Corroboration Of Extra Judicial Confession Is Not Required In Each And Every Case

The Supreme Court, while affirming the conviction of a bank’s peon accused of corruption, has observed that extra-judicial confession of accused need not in all cases be corroborated and there is no requirement that each and every circumstance mentioned in the confession must be separately and independently corroborated.“If the court is satisfied that if the confession is voluntary, the conviction can be based upon the same. Rule of Prudence does not require that each and every circumstance mentioned in the confession must be separately and independently  corroborated.

“If the court is satisfied that if the confession is voluntary, the conviction can be based upon the same. Rule of Prudence does not require that each and every circumstance mentioned in the confession with regard to the participation of the accused  must be separately and independently corroborated,” the bench comprising Justice R. Banumathi and Justice Indira Banerjee said in Ram Lal vs. State of Himachal Pradesh.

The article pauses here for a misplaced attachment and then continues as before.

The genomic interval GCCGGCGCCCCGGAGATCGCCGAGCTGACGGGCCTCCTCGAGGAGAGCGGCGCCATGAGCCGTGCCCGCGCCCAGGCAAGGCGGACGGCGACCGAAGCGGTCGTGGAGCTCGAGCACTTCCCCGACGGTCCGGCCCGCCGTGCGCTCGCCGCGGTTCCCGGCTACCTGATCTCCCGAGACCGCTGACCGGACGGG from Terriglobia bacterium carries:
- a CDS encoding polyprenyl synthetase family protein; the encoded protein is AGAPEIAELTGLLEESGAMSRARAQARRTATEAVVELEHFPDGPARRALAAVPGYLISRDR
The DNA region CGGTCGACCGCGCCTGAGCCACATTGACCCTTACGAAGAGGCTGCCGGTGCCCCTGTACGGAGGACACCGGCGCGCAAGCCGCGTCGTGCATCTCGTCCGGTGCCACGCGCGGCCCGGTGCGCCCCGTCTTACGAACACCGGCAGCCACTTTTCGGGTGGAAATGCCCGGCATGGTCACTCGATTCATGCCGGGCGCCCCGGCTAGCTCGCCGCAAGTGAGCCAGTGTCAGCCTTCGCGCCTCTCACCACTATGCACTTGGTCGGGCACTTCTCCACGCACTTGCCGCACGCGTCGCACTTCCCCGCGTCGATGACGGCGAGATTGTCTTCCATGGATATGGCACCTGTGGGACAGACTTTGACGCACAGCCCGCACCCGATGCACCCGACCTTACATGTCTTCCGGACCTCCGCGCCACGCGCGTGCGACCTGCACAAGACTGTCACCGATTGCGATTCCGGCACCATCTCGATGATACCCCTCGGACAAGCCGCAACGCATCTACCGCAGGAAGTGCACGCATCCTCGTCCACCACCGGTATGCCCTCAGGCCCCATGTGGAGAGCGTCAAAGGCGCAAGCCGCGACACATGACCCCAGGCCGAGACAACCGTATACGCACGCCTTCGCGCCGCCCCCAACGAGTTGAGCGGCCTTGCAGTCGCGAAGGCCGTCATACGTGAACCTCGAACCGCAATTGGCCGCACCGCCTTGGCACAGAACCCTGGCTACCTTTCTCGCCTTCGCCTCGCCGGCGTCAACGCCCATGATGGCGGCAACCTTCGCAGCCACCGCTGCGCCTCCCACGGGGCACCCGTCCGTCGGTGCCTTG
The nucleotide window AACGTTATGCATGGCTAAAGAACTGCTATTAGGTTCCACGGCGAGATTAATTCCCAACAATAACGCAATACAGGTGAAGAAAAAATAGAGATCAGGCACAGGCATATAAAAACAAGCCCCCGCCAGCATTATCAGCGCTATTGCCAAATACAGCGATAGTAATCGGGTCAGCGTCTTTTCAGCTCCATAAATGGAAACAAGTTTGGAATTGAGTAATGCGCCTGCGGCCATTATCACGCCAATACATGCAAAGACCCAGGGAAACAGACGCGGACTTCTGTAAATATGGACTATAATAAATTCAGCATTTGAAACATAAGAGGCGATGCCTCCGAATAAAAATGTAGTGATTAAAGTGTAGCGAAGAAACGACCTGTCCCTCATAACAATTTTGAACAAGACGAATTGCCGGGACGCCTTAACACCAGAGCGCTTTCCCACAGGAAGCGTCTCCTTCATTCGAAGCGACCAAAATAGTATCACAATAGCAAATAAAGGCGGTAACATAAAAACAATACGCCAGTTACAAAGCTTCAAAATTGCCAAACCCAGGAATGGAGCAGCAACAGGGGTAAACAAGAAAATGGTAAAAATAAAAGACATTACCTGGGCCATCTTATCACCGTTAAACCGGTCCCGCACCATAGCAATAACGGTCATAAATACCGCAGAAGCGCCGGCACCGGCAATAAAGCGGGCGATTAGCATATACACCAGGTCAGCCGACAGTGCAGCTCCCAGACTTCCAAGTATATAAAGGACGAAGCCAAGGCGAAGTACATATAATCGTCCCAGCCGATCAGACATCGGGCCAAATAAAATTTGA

The ‘confession’, in this case, was made to two senior officers who conducted the inquiry. In the confession, the peon admitted that he did not account for the money, but misappropriated the same and that when the account holder visited the bank for that he did not account for the money, but misappropriated the same and that when the account holder visited the bank for the withdrawal of the money; he used to make fake credit entries in the ledger folio of their accounts and on the basis of those… and on the basis of those fake entries, withdrawals used to be made.

Upholding the concurrent findings, the bench said:

“It is well settled that conviction can be based on a voluntarily confession but the rule of prudence requires that wherever possible it should be corroborated by independent evidence. Extra-judicial confession of accused need not in all cases be corroborated. In Madan Gopal Kakkad v. Naval Dubey and Another (1992) 3 SCC 204, this court after referring to Piara Singh and Others v. State of Punjab (1977) 4 SCC 452 held that the law does not require that each and every circumstance mentioned in the confession must be separately and independently corroborated.”

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